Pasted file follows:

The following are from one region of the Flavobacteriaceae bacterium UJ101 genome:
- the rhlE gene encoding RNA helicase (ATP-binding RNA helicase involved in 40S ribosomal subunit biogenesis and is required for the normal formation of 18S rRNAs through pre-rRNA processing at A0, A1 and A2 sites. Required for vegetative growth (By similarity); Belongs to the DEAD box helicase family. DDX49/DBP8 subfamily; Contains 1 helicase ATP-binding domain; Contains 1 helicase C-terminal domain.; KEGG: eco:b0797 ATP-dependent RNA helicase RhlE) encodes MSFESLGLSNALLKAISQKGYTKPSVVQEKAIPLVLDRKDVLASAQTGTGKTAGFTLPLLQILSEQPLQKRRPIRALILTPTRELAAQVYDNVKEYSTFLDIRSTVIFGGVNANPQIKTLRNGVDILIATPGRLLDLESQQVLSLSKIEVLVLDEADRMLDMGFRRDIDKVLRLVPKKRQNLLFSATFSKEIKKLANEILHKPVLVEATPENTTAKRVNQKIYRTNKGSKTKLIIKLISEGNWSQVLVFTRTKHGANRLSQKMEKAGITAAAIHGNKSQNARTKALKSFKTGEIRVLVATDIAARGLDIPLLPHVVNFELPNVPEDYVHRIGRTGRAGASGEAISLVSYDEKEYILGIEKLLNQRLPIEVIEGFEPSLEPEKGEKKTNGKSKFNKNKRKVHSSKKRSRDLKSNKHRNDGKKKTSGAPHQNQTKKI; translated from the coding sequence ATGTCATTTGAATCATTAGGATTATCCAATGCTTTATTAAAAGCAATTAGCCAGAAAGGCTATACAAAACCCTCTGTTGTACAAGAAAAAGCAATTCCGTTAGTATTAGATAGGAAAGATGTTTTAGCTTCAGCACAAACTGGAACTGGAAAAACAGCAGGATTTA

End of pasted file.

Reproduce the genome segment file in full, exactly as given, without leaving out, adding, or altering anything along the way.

The following are from one region of the Flavobacteriaceae bacterium UJ101 genome:
- the rhlE gene encoding RNA helicase (ATP-binding RNA helicase involved in 40S ribosomal subunit biogenesis and is required for the normal formation of 18S rRNAs through pre-rRNA processing at A0, A1 and A2 sites. Required for vegetative growth (By similarity); Belongs to the DEAD box helicase family. DDX49/DBP8 subfamily; Contains 1 helicase ATP-binding domain; Contains 1 helicase C-terminal domain.; KEGG: eco:b0797 ATP-dependent RNA helicase RhlE) encodes MSFESLGLSNALLKAISQKGYTKPSVVQEKAIPLVLDRKDVLASAQTGTGKTAGFTLPLLQILSEQPLQKRRPIRALILTPTRELAAQVYDNVKEYSTFLDIRSTVIFGGVNANPQIKTLRNGVDILIATPGRLLDLESQQVLSLSKIEVLVLDEADRMLDMGFRRDIDKVLRLVPKKRQNLLFSATFSKEIKKLANEILHKPVLVEATPENTTAKRVNQKIYRTNKGSKTKLIIKLISEGNWSQVLVFTRTKHGANRLSQKMEKAGITAAAIHGNKSQNARTKALKSFKTGEIRVLVATDIAARGLDIPLLPHVVNFELPNVPEDYVHRIGRTGRAGASGEAISLVSYDEKEYILGIEKLLNQRLPIEVIEGFEPSLEPEKGEKKTNGKSKFNKNKRKVHSSKKRSRDLKSNKHRNDGKKKTSGAPHQNQTKKI; translated from the coding sequence ATGTCATTTGAATCATTAGGATTATCCAATGCTTTATTAAAAGCAATTAGCCAGAAAGGCTATACAAAACCCTCTGTTGTACAAGAAAAAGCAATTCCGTTAGTATTAGATAGGAAAGATGTTTTAGCTTCAGCACAAACTGGAACTGGAAAAACAGCAGGATTTA